African Journal of
Agricultural Research

  • Abbreviation: Afr. J. Agric. Res.
  • Language: English
  • ISSN: 1991-637X
  • DOI: 10.5897/AJAR
  • Start Year: 2006
  • Published Articles: 6691

Full Length Research Paper

Controlled environmental conditions on germination of bermudagrass seeds

Gisele Sales Batista
  • Gisele Sales Batista
  • Department of Crop Production, College of Agricultural and Veterinary Sciences, UNESP State University of Sao Paulo (UNESP Univ Estadual Paulista, FCAV/UNESP), Brazil.
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Renata Bachin Mazzini-Guedes
  • Renata Bachin Mazzini-Guedes
  • Department of Crop Production, College of Agricultural and Veterinary Sciences, UNESP State University of Sao Paulo (UNESP Univ Estadual Paulista, FCAV/UNESP), Brazil.
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Victor Rojas Scaldelai
  • Victor Rojas Scaldelai
  • Department of Crop Production, College of Agricultural and Veterinary Sciences, UNESP State University of Sao Paulo (UNESP Univ Estadual Paulista, FCAV/UNESP), Brazil.
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Kathia Fernandes Lopes Pivetta
  • Kathia Fernandes Lopes Pivetta
  • Department of Crop Production, College of Agricultural and Veterinary Sciences, UNESP State University of Sao Paulo (UNESP Univ Estadual Paulista, FCAV/UNESP), Brazil.
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  •  Received: 16 December 2014
  •  Accepted: 05 March 2015
  •  Published: 12 March 2015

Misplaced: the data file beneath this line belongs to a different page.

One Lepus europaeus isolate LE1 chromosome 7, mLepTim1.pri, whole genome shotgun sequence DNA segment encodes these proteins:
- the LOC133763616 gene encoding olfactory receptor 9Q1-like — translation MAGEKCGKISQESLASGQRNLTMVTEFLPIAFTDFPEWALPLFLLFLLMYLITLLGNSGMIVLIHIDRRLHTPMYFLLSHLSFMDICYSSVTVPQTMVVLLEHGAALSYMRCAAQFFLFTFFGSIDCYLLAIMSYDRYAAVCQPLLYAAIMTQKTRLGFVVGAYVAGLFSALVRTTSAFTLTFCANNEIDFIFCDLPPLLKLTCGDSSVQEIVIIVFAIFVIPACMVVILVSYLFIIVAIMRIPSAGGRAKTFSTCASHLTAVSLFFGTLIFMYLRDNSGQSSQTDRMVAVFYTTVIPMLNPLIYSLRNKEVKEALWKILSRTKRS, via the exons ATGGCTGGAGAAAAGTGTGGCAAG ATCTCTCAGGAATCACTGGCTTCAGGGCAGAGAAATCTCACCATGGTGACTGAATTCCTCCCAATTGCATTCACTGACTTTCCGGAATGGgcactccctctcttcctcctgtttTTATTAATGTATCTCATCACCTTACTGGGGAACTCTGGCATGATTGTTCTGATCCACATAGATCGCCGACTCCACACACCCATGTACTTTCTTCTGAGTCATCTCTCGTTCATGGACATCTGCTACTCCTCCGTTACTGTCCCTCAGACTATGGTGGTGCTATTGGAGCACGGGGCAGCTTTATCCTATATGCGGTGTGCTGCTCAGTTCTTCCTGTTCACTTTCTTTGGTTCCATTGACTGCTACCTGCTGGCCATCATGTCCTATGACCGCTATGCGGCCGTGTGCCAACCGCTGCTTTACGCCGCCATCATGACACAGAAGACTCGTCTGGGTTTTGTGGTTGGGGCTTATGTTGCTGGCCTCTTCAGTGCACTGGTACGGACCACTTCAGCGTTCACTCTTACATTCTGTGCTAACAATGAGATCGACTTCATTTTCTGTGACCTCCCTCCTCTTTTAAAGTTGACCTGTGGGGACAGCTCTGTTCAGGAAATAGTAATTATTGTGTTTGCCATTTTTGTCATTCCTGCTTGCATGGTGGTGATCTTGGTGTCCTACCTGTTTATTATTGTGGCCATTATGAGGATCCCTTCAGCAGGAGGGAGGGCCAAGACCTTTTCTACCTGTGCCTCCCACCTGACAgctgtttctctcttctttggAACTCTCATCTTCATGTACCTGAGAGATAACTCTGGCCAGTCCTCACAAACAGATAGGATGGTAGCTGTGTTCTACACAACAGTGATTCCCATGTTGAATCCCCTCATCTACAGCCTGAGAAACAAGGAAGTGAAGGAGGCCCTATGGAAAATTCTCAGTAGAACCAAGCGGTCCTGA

Abstract

Cynodon dactylon (L.) Pers., widely known as bermudagrass, is a cosmopolitan species used to form lawns, what provides aesthetic effects in parks and gardens, but also composes pastures and sports fields, such as golf and football. The use of seeds for the formation of new lawns is a common practice in Europe and in the United States, and is currently considerably expanding also in Brazil. It is important to understand the ideal environmental conditions for seed germination of each species, or cultivar. The aim of this study was to evaluate effects of salinity, temperature, light, substrate water contents, and sowing methods on germination of two bermudagrass cultivars: Princess 77 and Riviera. Three experiments, arranged in factorial schemes, were conducted: Experiment 1. Five salt concentrations (0, 25, 50, 75, and 100 mM) x two salt sources [sodium chloride (NaCl) and potassium chloride (KCl)]; Experiment 2. Three temperatures (constant at 30°C, alternating at 20 to 30°C, and alternating at 20 to 35°C) x presence or absence of light (8 h of light and 16 h of darkness, and total darkness); and Experiment 3. Four substrate water contents (25, 50, 75 and 100% of the substrate water retention capacity) x two sowing methods (in sand, and on sand surface). Germination percentage and germination rate were evaluated. Germination of Princess 77 was more effective in the absence of NaCl and KCl; at 20 to 35°C, either in the light or darkness; and at around 50% of the substrate water retention capacity, sown either in sand or on sand surface. Germination of Riviera seeds was more effective in the absence of NaCl and presence of KCl; at 20 to 35°C, in the light; and at 100% of the substrate water retention capacity, sown on sand surface.

 

Key words: Poaceae, Cynodon dactylon, Princess 77, Riviera, salinity, temperature, light, substrate water content, sowing method.